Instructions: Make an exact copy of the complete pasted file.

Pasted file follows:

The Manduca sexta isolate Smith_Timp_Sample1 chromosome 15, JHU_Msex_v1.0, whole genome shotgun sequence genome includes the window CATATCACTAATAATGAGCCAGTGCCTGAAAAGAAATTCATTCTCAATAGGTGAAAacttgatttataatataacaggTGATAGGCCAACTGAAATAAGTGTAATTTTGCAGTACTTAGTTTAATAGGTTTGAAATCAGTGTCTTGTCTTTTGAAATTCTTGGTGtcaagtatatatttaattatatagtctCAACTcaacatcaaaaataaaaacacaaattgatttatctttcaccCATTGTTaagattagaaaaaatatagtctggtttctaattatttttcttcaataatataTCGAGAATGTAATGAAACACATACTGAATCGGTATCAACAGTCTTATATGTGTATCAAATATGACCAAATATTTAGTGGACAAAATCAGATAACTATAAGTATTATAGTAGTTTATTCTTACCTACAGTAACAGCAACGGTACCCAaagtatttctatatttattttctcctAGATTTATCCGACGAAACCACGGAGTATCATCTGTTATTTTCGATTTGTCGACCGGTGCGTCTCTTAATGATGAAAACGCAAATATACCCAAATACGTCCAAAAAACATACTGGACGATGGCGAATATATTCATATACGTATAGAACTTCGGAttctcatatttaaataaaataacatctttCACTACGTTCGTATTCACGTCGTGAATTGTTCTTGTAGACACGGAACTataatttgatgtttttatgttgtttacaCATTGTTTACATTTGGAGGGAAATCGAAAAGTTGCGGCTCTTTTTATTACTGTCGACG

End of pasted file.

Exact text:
The Manduca sexta isolate Smith_Timp_Sample1 chromosome 15, JHU_Msex_v1.0, whole genome shotgun sequence genome includes the window CATATCACTAATAATGAGCCAGTGCCTGAAAAGAAATTCATTCTCAATAGGTGAAAacttgatttataatataacaggTGATAGGCCAACTGAAATAAGTGTAATTTTGCAGTACTTAGTTTAATAGGTTTGAAATCAGTGTCTTGTCTTTTGAAATTCTTGGTGtcaagtatatatttaattatatagtctCAACTcaacatcaaaaataaaaacacaaattgatttatctttcaccCATTGTTaagattagaaaaaatatagtctggtttctaattatttttcttcaataatataTCGAGAATGTAATGAAACACATACTGAATCGGTATCAACAGTCTTATATGTGTATCAAATATGACCAAATATTTAGTGGACAAAATCAGATAACTATAAGTATTATAGTAGTTTATTCTTACCTACAGTAACAGCAACGGTACCCAaagtatttctatatttattttctcctAGATTTATCCGACGAAACCACGGAGTATCATCTGTTATTTTCGATTTGTCGACCGGTGCGTCTCTTAATGATGAAAACGCAAATATACCCAAATACGTCCAAAAAACATACTGGACGATGGCGAATATATTCATATACGTATAGAACTTCGGAttctcatatttaaataaaataacatctttCACTACGTTCGTATTCACGTCGTGAATTGTTCTTGTAGACACGGAACTataatttgatgtttttatgttgtttacaCATTGTTTACATTTGGAGGGAAATCGAAAAGTTGCGGCTCTTTTTATTACTGTCGACG